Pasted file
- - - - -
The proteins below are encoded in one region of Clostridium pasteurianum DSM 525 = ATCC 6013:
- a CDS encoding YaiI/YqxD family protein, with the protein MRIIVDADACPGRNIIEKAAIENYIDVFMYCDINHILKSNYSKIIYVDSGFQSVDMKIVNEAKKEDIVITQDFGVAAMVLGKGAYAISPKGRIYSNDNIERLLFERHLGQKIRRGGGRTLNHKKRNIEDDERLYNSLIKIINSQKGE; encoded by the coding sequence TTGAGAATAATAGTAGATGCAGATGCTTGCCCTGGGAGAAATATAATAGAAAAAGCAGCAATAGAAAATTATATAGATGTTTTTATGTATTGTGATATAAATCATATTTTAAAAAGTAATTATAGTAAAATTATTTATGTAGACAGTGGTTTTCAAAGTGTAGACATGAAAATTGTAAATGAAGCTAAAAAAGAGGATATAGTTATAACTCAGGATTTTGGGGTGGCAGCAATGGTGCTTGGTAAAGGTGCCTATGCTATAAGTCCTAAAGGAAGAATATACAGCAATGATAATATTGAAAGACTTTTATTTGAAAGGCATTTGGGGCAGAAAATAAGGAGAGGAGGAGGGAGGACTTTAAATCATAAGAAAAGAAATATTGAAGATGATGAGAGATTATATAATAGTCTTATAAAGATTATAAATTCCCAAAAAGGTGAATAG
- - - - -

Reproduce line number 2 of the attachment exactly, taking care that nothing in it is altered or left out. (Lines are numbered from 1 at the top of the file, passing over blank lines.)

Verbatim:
- a CDS encoding YaiI/YqxD family protein, with the protein MRIIVDADACPGRNIIEKAAIENYIDVFMYCDINHILKSNYSKIIYVDSGFQSVDMKIVNEAKKEDIVITQDFGVAAMVLGKGAYAISPKGRIYSNDNIERLLFERHLGQKIRRGGGRTLNHKKRNIEDDERLYNSLIKIINSQKGE; encoded by the coding sequence TTGAGAATAATAGTAGATGCAGATGCTTGCCCTGGGAGAAATATAATAGAAAAAGCAGCAATAGAAAATTATATAGATGTTTTTATGTATTGTGATATAAATCATATTTTAAAAAGTAATTATAGTAAAATTATTTATGTAGACAGTGGTTTTCAAAGTGTAGACATGAAAATTGTAAATGAAGCTAAAAAAGAGGATATAGTTATAACTCAGGATTTTGGGGTGGCAGCAATGGTGCTTGGTAAAGGTGCCTATGCTATAAGTCCTAAAGGAAGAATATACAGCAATGATAATATTGAAAGACTTTTATTTGAAAGGCATTTGGGGCAGAAAATAAGGAGAGGAGGAGGGAGGACTTTAAATCATAAGAAAAGAAATATTGAAGATGATGAGAGATTATATAATAGTCTTATAAAGATTATAAATTCCCAAAAAGGTGAATAG